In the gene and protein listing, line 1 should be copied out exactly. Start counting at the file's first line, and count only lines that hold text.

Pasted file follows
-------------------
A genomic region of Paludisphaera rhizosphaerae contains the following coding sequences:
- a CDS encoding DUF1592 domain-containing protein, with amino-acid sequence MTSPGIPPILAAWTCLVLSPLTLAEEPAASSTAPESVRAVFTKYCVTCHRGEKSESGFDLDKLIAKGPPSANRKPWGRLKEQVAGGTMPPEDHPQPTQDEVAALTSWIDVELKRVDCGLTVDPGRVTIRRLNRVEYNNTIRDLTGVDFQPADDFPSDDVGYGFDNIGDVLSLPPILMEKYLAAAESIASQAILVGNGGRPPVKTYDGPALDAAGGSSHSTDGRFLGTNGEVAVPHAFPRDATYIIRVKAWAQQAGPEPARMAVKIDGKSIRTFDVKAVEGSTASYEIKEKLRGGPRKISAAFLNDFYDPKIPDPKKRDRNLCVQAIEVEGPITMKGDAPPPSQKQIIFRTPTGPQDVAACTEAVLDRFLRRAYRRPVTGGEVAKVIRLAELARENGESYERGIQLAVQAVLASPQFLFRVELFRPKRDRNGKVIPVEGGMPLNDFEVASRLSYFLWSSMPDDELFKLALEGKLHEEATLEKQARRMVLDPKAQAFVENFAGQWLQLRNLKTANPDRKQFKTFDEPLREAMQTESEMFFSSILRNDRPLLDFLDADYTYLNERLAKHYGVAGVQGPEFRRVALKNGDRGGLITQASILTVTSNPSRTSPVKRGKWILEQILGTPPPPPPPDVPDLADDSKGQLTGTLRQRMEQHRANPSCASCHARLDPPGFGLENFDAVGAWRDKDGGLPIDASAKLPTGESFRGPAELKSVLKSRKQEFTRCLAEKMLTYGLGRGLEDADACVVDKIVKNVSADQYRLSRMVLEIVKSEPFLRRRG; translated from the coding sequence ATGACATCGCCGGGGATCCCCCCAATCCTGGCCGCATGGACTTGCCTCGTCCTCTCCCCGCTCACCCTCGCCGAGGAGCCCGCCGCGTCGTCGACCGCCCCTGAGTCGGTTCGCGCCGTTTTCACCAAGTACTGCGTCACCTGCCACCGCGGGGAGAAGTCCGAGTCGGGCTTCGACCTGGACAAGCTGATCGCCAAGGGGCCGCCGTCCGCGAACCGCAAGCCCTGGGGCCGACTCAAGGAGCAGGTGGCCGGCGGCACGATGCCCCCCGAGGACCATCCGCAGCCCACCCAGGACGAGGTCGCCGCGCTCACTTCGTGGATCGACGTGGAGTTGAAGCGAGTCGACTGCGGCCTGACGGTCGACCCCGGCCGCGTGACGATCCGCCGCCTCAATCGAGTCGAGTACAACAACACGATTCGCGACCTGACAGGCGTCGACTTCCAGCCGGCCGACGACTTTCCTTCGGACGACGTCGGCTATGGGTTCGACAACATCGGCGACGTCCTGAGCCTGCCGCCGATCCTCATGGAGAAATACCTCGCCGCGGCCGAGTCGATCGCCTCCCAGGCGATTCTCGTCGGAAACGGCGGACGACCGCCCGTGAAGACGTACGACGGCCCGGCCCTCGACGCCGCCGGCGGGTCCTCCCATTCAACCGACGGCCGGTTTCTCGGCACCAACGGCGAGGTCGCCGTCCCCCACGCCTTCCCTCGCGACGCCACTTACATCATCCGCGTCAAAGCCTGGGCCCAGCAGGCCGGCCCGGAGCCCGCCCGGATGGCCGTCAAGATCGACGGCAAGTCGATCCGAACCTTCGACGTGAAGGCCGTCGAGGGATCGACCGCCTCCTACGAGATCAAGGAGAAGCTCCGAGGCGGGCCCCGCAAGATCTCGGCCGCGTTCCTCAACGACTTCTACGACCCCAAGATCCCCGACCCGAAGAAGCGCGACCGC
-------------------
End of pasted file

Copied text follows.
A genomic region of Paludisphaera rhizosphaerae contains the following coding sequences: